Community gardens are springing up around the world.
Increasingly we find urban and suburban spaces being conserved as growing space for vegetables and small fruits. These spaces can absolutely show great productivity, but they sometimes embody a very ad hoc approach to land management.
It can surely look charming to have some beds with log sides, some with boards, some earthen-mounded and others with rocks. But a more productive approach to the whole system would (and should) benefit the long-term sustainability of the community garden.
Two-wheel tractors offer a unique opportunity for these small-scale growers.
Why Two-Wheel Tractors Are Perfect For Community Gardens
The benefits of two-wheel tractors are appreciable, and all of these apply to community gardens. Two-wheel tractors are:
- maneuverable in small spaces
If community gardens can manage to secure funds for mutually held equipment, then the two-wheel tractor is the most affordable option. This device can allow community gardens from 1/4 up to 3 acres to manage their landscape at a fraction of the cost of larger or more specialized equipment—and with great labour savings.
For instance, a two-wheel tractor and multiple implements can be purchased for under $10,000. A compact four-wheel tractor alone, without implements, will cost more.
Additionally, a single two-wheel tractor with only one engine and general systems to maintain can achieve a multitude of jobs such as:
- forming garden beds
- preparing beds for planting
- applying compost to bed tops
- mowing access paths
- mowing cover crops
- maintaining perimeters and paths for winter access
Other specialized equipment such as lawn mowers, walk-behind tiller and snow blowers would cost more and require much more maintenance. And storage of these pieces of equipment would take way more space than the multifunctional two-wheel tractor with attachments.
Read more: Yes, you can till responsibly—using S4 tilling principles.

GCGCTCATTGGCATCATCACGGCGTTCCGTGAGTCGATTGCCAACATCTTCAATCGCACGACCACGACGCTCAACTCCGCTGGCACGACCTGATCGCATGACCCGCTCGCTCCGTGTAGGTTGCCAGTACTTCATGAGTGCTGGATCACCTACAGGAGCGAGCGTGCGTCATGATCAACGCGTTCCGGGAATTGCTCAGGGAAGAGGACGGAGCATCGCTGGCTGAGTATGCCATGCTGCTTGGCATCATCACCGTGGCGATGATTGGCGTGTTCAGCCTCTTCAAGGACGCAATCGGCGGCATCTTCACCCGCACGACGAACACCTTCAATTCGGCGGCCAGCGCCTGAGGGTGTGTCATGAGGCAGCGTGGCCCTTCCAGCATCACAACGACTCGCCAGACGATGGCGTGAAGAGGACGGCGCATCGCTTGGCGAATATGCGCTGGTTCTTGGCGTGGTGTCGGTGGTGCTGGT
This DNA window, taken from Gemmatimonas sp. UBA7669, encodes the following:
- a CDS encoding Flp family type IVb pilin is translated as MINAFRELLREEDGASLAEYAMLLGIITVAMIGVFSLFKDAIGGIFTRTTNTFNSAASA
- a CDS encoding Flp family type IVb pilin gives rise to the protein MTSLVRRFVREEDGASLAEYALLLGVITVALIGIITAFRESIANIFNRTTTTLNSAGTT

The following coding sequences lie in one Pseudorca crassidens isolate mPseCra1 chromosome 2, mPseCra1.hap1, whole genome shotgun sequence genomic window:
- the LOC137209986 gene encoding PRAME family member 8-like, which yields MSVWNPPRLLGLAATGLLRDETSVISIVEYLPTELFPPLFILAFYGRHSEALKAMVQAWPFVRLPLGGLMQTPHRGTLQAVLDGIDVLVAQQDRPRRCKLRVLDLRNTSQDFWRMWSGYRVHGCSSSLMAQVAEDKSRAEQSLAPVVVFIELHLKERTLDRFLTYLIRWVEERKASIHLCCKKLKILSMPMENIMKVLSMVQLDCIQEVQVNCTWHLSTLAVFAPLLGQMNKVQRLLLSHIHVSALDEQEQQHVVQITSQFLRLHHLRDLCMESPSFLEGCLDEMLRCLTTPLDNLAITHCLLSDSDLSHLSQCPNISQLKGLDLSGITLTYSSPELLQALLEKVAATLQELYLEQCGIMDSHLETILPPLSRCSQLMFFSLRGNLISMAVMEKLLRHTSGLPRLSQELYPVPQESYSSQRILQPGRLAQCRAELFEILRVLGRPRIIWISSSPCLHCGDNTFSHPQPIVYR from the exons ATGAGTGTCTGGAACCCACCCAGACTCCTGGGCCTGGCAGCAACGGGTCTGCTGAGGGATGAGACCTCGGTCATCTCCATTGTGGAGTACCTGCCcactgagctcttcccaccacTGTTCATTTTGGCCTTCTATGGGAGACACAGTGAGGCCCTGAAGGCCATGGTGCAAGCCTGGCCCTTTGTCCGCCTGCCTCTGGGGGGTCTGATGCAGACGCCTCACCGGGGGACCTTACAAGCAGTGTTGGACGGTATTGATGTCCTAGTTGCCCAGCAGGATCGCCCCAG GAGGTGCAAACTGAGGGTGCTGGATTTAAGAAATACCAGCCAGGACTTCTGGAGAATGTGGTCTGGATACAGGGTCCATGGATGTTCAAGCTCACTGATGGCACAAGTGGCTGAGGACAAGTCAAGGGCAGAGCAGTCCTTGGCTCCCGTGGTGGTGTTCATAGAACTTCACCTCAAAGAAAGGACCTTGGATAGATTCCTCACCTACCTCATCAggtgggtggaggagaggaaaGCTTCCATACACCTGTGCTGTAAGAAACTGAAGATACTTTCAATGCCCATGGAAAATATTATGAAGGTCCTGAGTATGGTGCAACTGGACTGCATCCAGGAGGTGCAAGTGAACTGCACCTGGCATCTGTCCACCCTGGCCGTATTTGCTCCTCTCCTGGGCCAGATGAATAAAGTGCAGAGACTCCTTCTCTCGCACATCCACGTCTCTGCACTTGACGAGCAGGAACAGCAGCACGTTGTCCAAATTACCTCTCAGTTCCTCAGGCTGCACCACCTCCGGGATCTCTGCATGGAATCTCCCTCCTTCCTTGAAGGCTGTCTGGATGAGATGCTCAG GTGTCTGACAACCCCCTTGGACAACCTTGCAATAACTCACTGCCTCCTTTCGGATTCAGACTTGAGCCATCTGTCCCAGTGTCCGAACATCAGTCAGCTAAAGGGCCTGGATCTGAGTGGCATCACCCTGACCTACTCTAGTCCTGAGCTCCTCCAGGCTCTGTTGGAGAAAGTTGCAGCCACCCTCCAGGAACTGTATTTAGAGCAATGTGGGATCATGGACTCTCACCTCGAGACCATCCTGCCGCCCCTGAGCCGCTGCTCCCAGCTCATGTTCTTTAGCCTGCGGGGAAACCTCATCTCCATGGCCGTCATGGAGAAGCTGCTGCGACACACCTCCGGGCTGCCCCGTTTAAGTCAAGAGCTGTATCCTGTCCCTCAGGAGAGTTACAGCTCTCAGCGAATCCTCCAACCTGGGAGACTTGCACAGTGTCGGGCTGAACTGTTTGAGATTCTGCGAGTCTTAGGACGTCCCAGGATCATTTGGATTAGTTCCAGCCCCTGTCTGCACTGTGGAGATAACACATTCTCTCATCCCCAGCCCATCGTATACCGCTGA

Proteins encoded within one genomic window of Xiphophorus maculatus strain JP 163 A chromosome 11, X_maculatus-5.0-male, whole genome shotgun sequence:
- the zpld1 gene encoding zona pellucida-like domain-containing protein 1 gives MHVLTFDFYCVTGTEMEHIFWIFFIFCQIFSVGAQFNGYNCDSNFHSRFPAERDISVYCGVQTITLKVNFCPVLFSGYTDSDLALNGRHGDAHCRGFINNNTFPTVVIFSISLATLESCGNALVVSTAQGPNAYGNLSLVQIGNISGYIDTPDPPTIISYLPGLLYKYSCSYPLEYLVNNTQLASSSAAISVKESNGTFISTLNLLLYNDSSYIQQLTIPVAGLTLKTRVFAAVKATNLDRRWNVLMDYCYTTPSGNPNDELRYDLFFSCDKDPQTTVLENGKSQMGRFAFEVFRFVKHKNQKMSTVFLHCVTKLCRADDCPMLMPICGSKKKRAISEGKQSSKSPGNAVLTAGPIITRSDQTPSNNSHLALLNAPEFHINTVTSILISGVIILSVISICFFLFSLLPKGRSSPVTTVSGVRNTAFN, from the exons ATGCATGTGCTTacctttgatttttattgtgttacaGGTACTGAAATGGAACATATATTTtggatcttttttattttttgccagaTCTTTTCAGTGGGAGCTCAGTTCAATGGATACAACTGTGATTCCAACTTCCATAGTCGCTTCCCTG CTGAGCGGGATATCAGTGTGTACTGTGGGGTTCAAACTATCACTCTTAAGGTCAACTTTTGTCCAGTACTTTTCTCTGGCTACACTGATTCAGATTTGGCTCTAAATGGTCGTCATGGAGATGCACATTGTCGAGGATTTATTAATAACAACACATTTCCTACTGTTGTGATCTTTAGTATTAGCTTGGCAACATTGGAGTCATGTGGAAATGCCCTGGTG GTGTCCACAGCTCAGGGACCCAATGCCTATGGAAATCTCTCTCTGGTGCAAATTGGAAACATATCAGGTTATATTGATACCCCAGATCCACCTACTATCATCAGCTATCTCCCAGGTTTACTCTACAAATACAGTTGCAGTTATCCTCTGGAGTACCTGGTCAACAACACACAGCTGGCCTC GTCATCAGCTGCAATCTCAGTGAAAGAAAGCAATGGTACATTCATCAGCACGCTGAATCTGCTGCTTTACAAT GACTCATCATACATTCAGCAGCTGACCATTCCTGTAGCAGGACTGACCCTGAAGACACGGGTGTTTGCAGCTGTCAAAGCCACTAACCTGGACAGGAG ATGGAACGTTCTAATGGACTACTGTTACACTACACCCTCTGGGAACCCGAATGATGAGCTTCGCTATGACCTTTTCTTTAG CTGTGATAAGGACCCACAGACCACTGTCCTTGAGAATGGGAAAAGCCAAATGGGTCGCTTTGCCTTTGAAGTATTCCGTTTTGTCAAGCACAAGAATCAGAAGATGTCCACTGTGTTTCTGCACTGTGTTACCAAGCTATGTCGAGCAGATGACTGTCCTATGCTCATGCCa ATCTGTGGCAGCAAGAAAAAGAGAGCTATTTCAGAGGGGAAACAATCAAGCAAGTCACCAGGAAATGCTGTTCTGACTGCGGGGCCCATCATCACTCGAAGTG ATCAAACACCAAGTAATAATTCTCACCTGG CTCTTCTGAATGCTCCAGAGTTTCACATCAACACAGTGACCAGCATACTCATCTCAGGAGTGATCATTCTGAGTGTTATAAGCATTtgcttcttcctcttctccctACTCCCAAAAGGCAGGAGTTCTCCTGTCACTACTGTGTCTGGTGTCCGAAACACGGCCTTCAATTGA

What Two-Wheel Tractors Can Do
But do community gardens really need a two-wheel tractor? Can’t community gardens be maintained by hand tools?
Well, sure. But the benefit of a two-wheel tractor for community gardens is in systematizing the function of the garden.
For starters, community gardens benefit from a highly organized system of raised beds. Permabeds of equal width, length and height—all organized into plots—would enhance garden organization for crop rotation, fertility management, weed management, irrigation and harvest.
Permabeds, with earthen sides and made with two-wheel tractor, would be easy to weed using customary garden hoes. (Weeding around wooden and rock edges is notoriously difficult.) Also, if there were disease issues in one section, it would be easy to cover crop the Permabeds, flail mow and turn in the debris to break the disease cycle using two-wheel tractors.
Additionally, growers could easily reform a bed using a power ridger, making a quick pass down the paths to turn over diseased plants and allow enhanced soil building by moving path material to the bed tops.
Disease, weeds and desperate management systems are notorious issues in community gardens. Uniting these obstacles under a standard bed system, as market gardeners do, would be of massive benefit to this important setups.
The two-wheel tractor is the correct equipment scale to make this a reality and has the affordability, storability and maneuverability to meet plots of this size.